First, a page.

Grace Roemer

Grace Roemer

Associate Director
Areas of Expertise
  • Primary (qualitative and quantitative) and secondary data collection
  • Performance management 
  • Training and technical assistance
  • Institutional review boards
  • Employment
  • Veterans
  • Unemployment Insurance
  • Training and Reemployment
  • Health
  • Care Delivery Systems
  • Behavioral Health
About Grace

Grace Roemer specializes in primary and secondary data collection, as well as federal performance reporting systems.  She also has extensive experience providing training and technical assistance to state and grantee-run health and human services programs.  Ms. Roemer is Mathematica's institutional review board liaison and oversees the professional development of survey research staff. 

Roemer, who joined Mathematica in 1995, is currently leading evaluations of the New Jersey Nursing Initiative, which aims to increase nurse faculty capacity in New Jersey, and the Army UCX Claimants Initiative, which was designed to foster innovative approaches to outreach and workforce service delivery to unemployed veterans.  Both studies use qualitative and quantitative methods.  She is the training and technical assistance task lead for the FaMLE Cross-site Study, assisting in the development and implementation of a performance measures system to be used by 90 Healthy Marriage and Responsible Fatherhood grantees. Roemer has previously directed evaluations of veterans' priority of service in the workforce system and veterans' mental health treatment programs, and led administrative data collection and development of performance measures systems on numerous studies for the U.S. Department of Labor.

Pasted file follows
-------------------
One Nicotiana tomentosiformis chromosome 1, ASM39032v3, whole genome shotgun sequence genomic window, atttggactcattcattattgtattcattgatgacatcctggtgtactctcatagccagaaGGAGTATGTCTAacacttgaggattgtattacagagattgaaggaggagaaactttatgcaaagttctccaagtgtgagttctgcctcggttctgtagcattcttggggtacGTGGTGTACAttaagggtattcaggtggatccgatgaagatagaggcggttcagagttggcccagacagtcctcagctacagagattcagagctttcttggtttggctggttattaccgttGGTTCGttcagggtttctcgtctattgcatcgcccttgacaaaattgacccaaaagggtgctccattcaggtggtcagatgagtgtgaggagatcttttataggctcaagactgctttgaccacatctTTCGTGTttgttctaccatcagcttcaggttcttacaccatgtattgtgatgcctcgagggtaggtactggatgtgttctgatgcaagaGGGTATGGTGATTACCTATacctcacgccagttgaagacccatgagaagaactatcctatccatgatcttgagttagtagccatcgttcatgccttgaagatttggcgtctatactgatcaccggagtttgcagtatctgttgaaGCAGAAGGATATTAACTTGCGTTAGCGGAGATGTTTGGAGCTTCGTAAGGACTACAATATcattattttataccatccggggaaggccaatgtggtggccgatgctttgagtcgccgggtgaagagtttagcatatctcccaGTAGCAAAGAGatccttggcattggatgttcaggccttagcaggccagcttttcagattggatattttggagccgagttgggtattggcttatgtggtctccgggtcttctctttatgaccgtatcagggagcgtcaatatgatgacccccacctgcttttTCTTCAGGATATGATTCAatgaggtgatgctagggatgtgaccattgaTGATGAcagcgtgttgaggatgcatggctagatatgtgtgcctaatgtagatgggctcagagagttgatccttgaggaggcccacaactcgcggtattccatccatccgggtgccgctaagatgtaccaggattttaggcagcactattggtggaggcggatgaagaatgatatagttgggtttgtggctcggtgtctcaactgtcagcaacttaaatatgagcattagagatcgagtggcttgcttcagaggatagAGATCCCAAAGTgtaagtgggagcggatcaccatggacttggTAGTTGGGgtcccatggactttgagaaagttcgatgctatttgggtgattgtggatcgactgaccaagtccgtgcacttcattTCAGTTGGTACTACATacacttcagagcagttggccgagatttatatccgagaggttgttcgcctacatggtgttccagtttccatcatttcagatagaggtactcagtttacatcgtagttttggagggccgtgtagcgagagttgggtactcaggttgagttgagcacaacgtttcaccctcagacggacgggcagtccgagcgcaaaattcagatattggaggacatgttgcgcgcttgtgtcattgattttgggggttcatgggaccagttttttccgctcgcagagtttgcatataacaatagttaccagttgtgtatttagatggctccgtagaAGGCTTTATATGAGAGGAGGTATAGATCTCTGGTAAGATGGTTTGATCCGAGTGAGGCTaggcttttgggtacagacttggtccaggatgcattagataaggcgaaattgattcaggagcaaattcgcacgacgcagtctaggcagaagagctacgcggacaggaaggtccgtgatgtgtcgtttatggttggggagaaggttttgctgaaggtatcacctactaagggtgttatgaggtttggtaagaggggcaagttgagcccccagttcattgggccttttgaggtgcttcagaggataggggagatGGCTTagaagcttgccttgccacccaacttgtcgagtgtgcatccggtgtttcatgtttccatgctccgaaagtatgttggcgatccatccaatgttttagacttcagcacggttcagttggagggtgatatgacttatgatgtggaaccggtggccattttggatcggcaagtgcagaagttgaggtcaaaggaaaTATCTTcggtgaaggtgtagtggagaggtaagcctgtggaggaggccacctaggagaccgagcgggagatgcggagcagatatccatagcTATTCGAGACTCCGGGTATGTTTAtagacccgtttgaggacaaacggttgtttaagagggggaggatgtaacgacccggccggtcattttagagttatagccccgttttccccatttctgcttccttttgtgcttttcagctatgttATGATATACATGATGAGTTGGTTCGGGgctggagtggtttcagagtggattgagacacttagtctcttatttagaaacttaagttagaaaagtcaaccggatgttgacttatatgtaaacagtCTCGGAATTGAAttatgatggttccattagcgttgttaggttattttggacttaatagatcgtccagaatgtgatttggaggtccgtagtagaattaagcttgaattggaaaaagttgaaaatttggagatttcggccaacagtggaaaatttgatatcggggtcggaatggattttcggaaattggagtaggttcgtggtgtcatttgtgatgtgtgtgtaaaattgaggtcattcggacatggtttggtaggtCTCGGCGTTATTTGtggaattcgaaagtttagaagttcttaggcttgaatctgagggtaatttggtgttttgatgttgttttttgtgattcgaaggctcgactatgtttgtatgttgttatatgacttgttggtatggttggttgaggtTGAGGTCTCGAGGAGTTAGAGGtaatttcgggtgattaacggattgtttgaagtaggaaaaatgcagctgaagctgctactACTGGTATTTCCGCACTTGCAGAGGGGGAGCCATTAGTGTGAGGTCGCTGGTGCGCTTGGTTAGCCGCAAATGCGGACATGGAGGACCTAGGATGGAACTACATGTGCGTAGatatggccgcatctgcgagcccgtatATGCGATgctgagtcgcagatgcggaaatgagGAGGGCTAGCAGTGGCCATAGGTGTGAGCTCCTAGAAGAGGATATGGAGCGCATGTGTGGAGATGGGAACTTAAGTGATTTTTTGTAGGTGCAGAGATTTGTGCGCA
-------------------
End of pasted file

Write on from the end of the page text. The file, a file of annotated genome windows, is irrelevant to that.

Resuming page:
Roemer holds a master's degree in urban planning from Columbia University.  She is a certified quality auditor from the American Society for Quality and a certified planner from the American Institute of Certified Planners. 

Key Projects
  • health-computer
    Impact of the ARRA Subsidy on COBRA Take-Up

    The American Recovery and Reinvestment Act (ARRA) subsidized COBRA premiums for workers laid off from fall 2008 to spring 2010. Mathematica examined the effect of the subsidy on takeup of COBRA coverage and other health and employment outcomes.

  • Unemployment Insurance Exhaustees Study

    This study examines workers who collected unemployment insurance during and just after the Great Recession, when benefits entitlements increased from 26 to 99 weeks. It describes characteristics and experiences of workers who exhausted available benefits and how they fared after exhaustion.

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